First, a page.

It is hard to know where to start with the scandal, but for me, it starts somewhere is mid 2013, which was when I first came across a product called Extra Virgin Cod Liver oil (EVCLO). At the time, I thought the EVCLO website was another site owned by Rosita (which is the company that make EVCLO) but it is actually owned by the owners of Corganic/ Organic 3 (a health site specialising in supplements for sufferers of gut and psychology syndrome and similar disorders). I spoke with the guys at EVCLO back in 2013 as I was interested in selling their product here in the UK, but it was early days, communication and organisation were poor, and we didn’t get very far. I kept a close eye on them though, and regularly visited their site hoping someday, when EVCLO was a bit more established, we would be able to sell their product.
Rosita make EVCLO, but I now know it was the brain child of the guys over at Corganics, and the site is run by Corganics. Nothing wrong with this at all of course, but when you know the connection between EVCLO and Corganics it casts another shadow on some of the events which went on since I discovered them.
A bit of background
The owners of Corganics are heavily involved with the Weston A price foundation (WAPF). In fact, Dan Corrigan (co owner of Corganic helped run the first WAPF chapter in 2001) so it is quite safe to say that a large proportion of their customers were from the WAPF community. The WAPF strongly recommend a brand of cod liver oil called Green Pastures Fermented Cod Liver Oil (FCLO), and it is on their recommendation of this brand that Green Pastures have been very successful globally.
For a short time, Corganics sold this brand of cod liver oil, but many of their customers complained about it because it upset their sensitive digestive systems, and so after 8 months Corganics stopped selling it and started looking for alternatives. This led Archie Welch (co-owner of Corganics) to discover Rosita in 2012, which at the time was a producer of Ratfish oil in Norway.
Archie discussed the possibility of Rosita producing a cod liver oil using their extraction methods, and they began developing the product called he calls Extra Virgin Cod Liver Oil (EVCLO). It was during the development stages of the product that I first came across the EVCLO website.
Obviously, nothing wrong with all of this – one company is helping the other create a great product and launch it in the US market. Companies do this all the time. However, consider this through out the rest of the article: the main target audience of this product in the US is the WAPF members, most of which will be taking Fermented Cod Liver Oil.
During the final stages of the EVCLO production (which took 2 years), I noticed a considerable amount of Green Pastures slandering online. At the time, I hadn’t realised there was a connection between Corganics, EVCLO and the WAPF (I have nothing to do with WAPF) at the time, I didn’t think much of it, but looking back now, I’m not so sure. Here are some highlights, but this is by no means the full extent:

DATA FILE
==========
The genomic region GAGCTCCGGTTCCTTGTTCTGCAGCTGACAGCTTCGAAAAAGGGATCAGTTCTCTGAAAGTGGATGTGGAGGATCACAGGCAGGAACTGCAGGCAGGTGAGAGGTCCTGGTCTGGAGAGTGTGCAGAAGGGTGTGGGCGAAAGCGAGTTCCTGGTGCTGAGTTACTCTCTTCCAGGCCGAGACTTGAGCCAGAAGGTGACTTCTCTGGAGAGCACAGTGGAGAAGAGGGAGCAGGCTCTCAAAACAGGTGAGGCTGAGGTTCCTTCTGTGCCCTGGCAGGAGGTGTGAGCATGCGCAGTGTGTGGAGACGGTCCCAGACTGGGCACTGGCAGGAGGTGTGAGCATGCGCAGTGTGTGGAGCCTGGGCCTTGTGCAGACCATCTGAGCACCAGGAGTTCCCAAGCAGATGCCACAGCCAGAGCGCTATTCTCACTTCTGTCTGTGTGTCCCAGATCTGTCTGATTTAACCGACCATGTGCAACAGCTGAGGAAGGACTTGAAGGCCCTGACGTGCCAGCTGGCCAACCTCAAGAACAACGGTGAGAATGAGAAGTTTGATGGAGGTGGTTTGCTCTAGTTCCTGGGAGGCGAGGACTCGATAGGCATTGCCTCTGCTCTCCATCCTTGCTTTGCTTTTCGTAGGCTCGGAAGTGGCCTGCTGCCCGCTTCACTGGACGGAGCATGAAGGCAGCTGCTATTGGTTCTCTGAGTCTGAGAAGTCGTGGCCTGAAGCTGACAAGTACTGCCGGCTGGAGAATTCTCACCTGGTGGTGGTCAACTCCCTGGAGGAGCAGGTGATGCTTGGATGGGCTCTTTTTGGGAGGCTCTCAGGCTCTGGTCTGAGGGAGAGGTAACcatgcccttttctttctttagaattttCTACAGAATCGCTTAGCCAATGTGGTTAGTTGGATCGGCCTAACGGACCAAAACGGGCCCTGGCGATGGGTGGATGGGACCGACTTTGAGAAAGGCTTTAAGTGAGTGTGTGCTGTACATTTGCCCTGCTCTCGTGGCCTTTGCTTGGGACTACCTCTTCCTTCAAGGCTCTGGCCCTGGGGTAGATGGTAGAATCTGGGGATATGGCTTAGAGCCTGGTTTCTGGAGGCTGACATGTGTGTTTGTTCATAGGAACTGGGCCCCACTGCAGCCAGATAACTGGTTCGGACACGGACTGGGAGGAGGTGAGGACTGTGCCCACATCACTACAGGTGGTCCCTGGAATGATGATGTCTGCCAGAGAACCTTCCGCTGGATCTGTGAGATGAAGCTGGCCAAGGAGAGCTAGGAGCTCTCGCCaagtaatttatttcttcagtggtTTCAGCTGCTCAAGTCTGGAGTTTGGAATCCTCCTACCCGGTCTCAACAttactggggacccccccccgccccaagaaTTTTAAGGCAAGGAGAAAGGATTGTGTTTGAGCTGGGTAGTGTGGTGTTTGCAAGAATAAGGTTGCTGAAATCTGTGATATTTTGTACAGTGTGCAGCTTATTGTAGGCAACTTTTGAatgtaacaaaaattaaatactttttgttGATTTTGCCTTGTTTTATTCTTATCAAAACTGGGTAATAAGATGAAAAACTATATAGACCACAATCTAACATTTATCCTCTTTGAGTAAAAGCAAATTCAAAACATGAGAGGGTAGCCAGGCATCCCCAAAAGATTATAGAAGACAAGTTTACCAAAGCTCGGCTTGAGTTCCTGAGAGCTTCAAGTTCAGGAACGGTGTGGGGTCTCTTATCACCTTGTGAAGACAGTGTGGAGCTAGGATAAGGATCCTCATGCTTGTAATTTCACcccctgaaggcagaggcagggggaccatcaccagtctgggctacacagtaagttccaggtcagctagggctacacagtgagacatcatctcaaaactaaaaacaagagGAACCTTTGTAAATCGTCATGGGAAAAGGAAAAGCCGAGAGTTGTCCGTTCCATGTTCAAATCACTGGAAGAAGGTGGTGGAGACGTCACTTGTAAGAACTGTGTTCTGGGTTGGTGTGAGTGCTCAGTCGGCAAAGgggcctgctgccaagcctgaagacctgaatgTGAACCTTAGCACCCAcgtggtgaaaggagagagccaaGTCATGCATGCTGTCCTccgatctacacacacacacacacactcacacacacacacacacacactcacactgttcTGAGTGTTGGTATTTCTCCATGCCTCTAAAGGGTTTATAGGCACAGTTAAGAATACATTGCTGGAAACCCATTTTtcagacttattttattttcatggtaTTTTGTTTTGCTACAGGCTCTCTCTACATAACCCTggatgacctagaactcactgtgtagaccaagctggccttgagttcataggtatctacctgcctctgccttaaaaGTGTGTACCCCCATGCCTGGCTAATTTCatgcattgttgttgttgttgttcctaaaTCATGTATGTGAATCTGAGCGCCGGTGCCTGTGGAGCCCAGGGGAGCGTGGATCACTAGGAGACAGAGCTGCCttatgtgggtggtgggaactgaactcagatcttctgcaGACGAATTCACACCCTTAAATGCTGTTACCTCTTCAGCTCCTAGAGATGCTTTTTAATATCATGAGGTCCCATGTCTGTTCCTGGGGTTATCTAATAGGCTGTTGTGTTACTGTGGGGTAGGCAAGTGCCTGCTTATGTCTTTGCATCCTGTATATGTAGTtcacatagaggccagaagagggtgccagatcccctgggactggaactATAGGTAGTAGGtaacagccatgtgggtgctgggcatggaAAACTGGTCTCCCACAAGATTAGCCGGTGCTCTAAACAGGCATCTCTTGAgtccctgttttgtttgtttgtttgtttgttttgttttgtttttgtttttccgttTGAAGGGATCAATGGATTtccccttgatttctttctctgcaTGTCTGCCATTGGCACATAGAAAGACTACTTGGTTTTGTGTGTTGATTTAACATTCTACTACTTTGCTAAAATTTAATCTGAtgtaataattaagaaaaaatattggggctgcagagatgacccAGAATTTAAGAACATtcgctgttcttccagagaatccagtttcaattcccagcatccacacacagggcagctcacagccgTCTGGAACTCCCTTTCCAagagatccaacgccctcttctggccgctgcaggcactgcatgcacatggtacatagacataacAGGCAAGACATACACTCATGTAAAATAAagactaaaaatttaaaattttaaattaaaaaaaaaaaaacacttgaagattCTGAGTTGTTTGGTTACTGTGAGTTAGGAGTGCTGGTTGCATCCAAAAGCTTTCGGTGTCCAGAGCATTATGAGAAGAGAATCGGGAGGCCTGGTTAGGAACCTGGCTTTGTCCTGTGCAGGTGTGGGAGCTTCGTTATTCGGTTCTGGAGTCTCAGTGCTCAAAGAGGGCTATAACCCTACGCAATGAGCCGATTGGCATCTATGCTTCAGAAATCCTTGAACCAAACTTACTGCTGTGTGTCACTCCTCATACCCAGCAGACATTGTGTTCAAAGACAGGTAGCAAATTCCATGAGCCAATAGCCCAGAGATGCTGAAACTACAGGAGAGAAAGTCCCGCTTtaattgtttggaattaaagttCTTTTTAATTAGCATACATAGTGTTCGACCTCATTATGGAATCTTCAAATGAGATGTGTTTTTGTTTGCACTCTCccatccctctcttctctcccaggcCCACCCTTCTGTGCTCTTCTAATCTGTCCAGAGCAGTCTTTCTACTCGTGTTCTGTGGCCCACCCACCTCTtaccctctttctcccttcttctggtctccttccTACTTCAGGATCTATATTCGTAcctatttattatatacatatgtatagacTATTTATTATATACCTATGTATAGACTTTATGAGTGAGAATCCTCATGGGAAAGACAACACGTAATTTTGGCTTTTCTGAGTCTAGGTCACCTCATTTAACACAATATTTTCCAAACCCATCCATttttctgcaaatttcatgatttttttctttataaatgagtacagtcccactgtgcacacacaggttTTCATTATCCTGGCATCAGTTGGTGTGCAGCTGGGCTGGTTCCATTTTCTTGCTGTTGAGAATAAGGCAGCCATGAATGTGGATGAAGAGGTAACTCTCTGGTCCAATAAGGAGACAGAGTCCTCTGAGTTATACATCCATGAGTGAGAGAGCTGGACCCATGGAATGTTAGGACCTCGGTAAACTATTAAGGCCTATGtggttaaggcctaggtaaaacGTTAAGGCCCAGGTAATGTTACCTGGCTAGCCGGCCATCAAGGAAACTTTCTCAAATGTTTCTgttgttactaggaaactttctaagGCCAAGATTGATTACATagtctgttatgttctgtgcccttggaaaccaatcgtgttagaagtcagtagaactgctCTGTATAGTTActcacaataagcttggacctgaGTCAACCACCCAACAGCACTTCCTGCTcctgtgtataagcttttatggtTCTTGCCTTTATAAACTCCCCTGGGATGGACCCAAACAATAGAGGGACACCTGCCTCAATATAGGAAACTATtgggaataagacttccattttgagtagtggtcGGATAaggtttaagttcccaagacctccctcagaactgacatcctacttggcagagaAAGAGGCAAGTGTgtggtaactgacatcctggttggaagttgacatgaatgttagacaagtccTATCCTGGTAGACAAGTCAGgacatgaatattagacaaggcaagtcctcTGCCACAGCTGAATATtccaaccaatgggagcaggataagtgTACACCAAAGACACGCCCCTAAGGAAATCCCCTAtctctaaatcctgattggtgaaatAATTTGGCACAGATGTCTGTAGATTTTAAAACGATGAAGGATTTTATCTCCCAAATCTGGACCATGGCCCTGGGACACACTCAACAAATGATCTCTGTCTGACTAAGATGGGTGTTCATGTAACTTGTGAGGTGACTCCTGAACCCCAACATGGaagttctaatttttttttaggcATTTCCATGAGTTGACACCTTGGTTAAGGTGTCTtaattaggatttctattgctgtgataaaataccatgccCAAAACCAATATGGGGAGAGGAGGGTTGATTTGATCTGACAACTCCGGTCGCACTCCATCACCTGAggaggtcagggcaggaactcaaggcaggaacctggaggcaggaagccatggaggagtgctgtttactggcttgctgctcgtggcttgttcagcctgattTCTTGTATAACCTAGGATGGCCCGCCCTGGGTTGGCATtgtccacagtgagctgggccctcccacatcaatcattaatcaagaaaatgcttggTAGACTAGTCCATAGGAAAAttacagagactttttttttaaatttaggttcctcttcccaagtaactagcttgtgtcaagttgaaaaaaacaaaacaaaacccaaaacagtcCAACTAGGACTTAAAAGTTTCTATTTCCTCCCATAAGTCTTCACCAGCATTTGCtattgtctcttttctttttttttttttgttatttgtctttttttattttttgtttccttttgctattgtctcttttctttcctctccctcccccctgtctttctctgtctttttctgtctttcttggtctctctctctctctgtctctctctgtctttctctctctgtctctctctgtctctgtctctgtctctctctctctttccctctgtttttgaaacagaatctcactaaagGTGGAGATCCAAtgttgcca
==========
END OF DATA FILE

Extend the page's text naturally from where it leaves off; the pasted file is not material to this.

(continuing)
- Jan 2013 sees the following blog post published by Sarah Smith (a co-leader of a WAPF chapter), saying how she is switching from FCLO to EVCLO after collaborating with Archie Welch (co-owner of Corganics) on a project (nourishedandnurtured.blogspot.nl/2013/01/why-we-stopped-taking-fermented-cod.html)
- In 2013 EVLO publish the following article about cod liver oil, which says fermented cod liver oil is less nutritious than fresh oil. (http://evclo.com/history/)
- in 2014 shortly after the launch of EVCLO, we see a very negative campaign launched against FCLO through social media. Much of this has been deleted, but the remnants of fake Facebook profiles promoting EVCLO still remain. The EVCLO site clearly makes attacks against fermented cod liver oil, and Dan Corrigan instigates open attacks against FCLO, sayings its production methods are a fallacy because oil cannot fermented (not that anyone claimed the oil fermented, it is the liver that ferments). This makes a lot of WAPF members doubt the authenticity of fermented cod liver oil, and look for an alternative, and you can read about all of this more here: http://davidgumpert.com/simmering-cod-liver-oil-imbroglio-heats-up-for-wapf-conference
- Sept 2014 – we see the owner of Rosita publish a video suggesting that Green Pastures purchase their oil from China (or at least Alibaba, which is a Chinese wholesale site).
This kind of activity is unethical to say the least. The owner of Corganics and Rosita have gone out of their way to spread lies about how their direct competition source and process their product. It puts EVCLO in a bad light and paints the picture of an untrustworthy company who are quite happy to lie. And for what? Money? Well, I don’t think you lie like this just to improve peoples health. The motives are speculation on my part, but I don’t doubt that 2 years of experimenting with cod livers costs money, which needs to be recouped. In a recent interview Archie Welch says that at some point he had Rosita on the phone saying “we’ve got these fishermen out there, and if we don’t keep them busy we will lose them” and “I don’t know if we can keep doing production on this”. To me, this sounds like someone who wants more sales for financial reasons, not for the spreading of health. Perhaps sales of EVCLO didn’t go the way Corganics has expected (not surprising considering the WAPF rated FCLO better than EVCLO), and so tried to take measures to improve their sales, or, perhaps a slander campaign against FCLO was the plan all along.
Now I’m not saying that a company needing to make money makes them evil, but they way they decide to go about it can.
The WAPF warned Corganics about slandering FCLO, at which point EVCLO/ Corganics apologise for their actions and remove what they can of their campaign against FCLO (although there are still comments on the EVCLO blog which mention their unethical marketing). However, the members of WAPF still didn’t seem to take to EVCLO, possibly because WAPF said that FCLO was better than EVCLO, but I think that their obvious slander campaign didn’t do them any favours either.